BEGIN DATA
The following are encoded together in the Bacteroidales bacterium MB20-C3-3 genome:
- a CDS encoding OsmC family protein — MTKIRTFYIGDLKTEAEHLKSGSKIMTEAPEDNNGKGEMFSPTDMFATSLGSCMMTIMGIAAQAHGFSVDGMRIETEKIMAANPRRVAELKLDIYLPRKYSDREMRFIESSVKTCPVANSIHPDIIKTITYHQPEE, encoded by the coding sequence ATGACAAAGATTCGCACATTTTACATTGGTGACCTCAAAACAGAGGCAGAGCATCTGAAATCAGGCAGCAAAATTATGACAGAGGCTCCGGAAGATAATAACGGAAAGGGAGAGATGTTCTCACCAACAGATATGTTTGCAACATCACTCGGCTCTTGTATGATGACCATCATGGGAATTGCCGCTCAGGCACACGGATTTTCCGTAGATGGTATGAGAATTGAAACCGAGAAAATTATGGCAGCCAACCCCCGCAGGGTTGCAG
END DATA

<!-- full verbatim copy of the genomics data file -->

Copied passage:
The following are encoded together in the Bacteroidales bacterium MB20-C3-3 genome:
- a CDS encoding OsmC family protein — MTKIRTFYIGDLKTEAEHLKSGSKIMTEAPEDNNGKGEMFSPTDMFATSLGSCMMTIMGIAAQAHGFSVDGMRIETEKIMAANPRRVAELKLDIYLPRKYSDREMRFIESSVKTCPVANSIHPDIIKTITYHQPEE, encoded by the coding sequence ATGACAAAGATTCGCACATTTTACATTGGTGACCTCAAAACAGAGGCAGAGCATCTGAAATCAGGCAGCAAAATTATGACAGAGGCTCCGGAAGATAATAACGGAAAGGGAGAGATGTTCTCACCAACAGATATGTTTGCAACATCACTCGGCTCTTGTATGATGACCATCATGGGAATTGCCGCTCAGGCACACGGATTTTCCGTAGATGGTATGAGAATTGAAACCGAGAAAATTATGGCAGCCAACCCCCGCAGGGTTGCAG